| Published: March 27, 2024

Ag Insights: Poultry


by Deanna Husfelt, on behalf of the Poultry Workgroup

A Review of 2023 

Poultry is a significant part of agriculture across Horizon Farm Credit’s territory, from the Delmarva peninsula to the Shenandoah Valley of Virginia, to central and eastern Pennsylvania. The industry experienced another strong year in 2023. Placement of flocks were on relatively normal schedules, and there were no major disruptions in the industry reported, with the exception of a plant expansion in Virginia.  

Growers continued to feel the impacts of Highly Pathogenic Avian Influenza (HPAI) outbreaks in 2023. There was some flock depopulation across the Horizon Farm Credit territory in the early and later part of the year. However, on a positive note, the number of outbreaks throughout the territory was down from 46 confirmed cases in 2022 to 33 confirmed cases in 2023, as reported by USDA APHIS 

As felt across many industries, the poultry industry was impacted by rising inflation and continued interest rate hikes. These factors negatively impacted input costs, which has been a growing concern for the poultry industry in recent years. For example, poultry growers within the Delmarva region in 2022 reflected an average expense ratio at 41%, an approximate 25% increase from 2020. Couple rising rates with increased cost of production and producers feel the pinch of less money for discretionary spending and expansion.  

USDA Economic Research Service (ERS) reported that broiler production increased by 0.4% from 2022, although broiler exports were down, as key export players had less demand from the U.S. Broiler prices were lower than 2022 but remained above the four-year average from 2018-2022 as shown in the graph.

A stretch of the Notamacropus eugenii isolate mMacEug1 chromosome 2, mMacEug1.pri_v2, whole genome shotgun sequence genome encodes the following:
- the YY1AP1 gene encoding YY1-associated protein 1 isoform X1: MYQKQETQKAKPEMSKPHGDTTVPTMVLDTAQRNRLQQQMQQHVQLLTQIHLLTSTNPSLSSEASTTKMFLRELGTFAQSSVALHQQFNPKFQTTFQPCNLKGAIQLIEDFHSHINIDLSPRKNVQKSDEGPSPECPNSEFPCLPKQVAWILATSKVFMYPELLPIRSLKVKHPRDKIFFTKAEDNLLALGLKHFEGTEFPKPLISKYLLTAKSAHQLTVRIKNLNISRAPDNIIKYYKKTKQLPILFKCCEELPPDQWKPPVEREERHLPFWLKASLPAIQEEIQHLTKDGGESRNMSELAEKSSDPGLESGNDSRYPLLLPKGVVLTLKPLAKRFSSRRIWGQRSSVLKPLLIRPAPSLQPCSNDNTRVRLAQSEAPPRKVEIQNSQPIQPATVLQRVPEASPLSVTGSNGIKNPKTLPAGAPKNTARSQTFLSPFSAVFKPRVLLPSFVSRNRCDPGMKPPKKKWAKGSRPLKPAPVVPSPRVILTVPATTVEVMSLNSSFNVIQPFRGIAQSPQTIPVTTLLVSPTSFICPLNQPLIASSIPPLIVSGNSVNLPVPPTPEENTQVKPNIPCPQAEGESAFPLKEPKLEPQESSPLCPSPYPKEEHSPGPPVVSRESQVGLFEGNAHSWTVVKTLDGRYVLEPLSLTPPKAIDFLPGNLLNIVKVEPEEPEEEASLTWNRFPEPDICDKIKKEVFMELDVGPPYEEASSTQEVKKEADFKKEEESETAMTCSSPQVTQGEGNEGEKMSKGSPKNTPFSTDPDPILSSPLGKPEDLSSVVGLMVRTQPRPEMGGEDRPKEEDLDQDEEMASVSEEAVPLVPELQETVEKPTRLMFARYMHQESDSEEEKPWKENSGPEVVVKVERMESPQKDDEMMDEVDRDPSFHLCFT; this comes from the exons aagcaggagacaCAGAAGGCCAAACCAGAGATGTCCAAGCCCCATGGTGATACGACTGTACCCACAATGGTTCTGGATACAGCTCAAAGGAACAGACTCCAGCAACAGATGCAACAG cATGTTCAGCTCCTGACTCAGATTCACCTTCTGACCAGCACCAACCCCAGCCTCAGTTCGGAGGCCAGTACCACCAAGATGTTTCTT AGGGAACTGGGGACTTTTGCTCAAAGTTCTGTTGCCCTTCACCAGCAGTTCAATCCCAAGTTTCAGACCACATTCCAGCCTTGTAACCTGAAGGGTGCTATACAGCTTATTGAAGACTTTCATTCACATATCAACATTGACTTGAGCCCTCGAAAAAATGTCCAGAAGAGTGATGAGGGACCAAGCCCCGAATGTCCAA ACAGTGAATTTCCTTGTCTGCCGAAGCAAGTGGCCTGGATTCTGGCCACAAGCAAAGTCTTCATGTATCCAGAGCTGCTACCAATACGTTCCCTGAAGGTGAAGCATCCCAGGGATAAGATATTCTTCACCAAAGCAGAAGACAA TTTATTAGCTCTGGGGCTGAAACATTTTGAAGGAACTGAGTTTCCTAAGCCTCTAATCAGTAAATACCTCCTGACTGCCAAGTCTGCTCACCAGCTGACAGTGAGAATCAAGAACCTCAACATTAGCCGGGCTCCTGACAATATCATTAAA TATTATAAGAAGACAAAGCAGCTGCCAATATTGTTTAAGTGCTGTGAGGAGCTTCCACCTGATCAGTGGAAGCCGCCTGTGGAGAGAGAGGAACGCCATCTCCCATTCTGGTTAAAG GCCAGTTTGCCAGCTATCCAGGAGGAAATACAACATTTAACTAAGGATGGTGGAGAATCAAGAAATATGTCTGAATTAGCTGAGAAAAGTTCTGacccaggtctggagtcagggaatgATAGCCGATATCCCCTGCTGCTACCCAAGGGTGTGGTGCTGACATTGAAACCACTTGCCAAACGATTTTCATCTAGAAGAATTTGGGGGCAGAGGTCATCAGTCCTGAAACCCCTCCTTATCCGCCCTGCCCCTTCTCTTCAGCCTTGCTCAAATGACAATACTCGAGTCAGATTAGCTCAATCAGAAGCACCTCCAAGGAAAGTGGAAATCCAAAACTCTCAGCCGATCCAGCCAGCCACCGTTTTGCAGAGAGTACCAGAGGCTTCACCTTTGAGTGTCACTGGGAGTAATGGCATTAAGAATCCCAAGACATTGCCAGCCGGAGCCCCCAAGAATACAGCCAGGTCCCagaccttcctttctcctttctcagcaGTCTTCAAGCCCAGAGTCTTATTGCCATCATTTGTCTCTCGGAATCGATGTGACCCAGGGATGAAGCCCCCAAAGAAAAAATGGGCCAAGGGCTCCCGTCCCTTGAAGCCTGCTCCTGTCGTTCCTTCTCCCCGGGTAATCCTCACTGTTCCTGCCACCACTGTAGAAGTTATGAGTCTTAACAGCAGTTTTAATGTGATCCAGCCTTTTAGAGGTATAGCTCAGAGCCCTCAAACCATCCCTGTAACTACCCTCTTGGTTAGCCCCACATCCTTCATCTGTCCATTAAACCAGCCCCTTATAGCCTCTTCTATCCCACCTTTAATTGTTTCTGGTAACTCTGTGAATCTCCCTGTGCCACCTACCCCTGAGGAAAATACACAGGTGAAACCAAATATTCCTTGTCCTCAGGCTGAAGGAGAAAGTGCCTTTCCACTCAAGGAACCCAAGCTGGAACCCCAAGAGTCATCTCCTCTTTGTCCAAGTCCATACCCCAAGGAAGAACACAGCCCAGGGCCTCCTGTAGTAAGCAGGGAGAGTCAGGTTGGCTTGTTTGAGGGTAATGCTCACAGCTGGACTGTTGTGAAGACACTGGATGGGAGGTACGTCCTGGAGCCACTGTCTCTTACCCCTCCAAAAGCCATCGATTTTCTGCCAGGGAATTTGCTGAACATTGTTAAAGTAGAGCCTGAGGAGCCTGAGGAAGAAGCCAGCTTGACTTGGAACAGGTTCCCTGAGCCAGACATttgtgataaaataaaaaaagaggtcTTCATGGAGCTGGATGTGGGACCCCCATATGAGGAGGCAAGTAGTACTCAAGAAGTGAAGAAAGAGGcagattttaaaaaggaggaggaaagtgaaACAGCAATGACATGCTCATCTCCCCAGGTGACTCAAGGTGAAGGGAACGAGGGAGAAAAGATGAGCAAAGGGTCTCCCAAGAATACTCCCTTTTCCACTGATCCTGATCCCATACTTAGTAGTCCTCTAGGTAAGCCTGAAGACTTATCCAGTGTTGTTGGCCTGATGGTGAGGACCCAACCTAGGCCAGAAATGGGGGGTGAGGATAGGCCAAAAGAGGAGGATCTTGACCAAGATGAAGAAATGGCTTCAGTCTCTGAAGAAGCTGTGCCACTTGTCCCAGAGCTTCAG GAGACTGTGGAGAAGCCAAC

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Egg exports increased from the previous year and egg prices were down, even with the threat of HPAI outbreaks threatening production levels. Turkey production was up 7% from previous year, as well as turkey exports, however turkey wholesale prices realized a decline in price. (Source: Livestock, Dairy, and Poultry Outlook: December 2023 ( 


Key Factors Influencing the Industry 

To keep up with demand and replace aging houses, integrators are looking to increase square footage under contract. Given the high cost of construction, many integrators have implemented additional new house bonus programs paid out over five years, in addition to the typical new house bonus offered at time of flock placement. Expansions continue to be hampered by high interest rates in addition to increased material costs.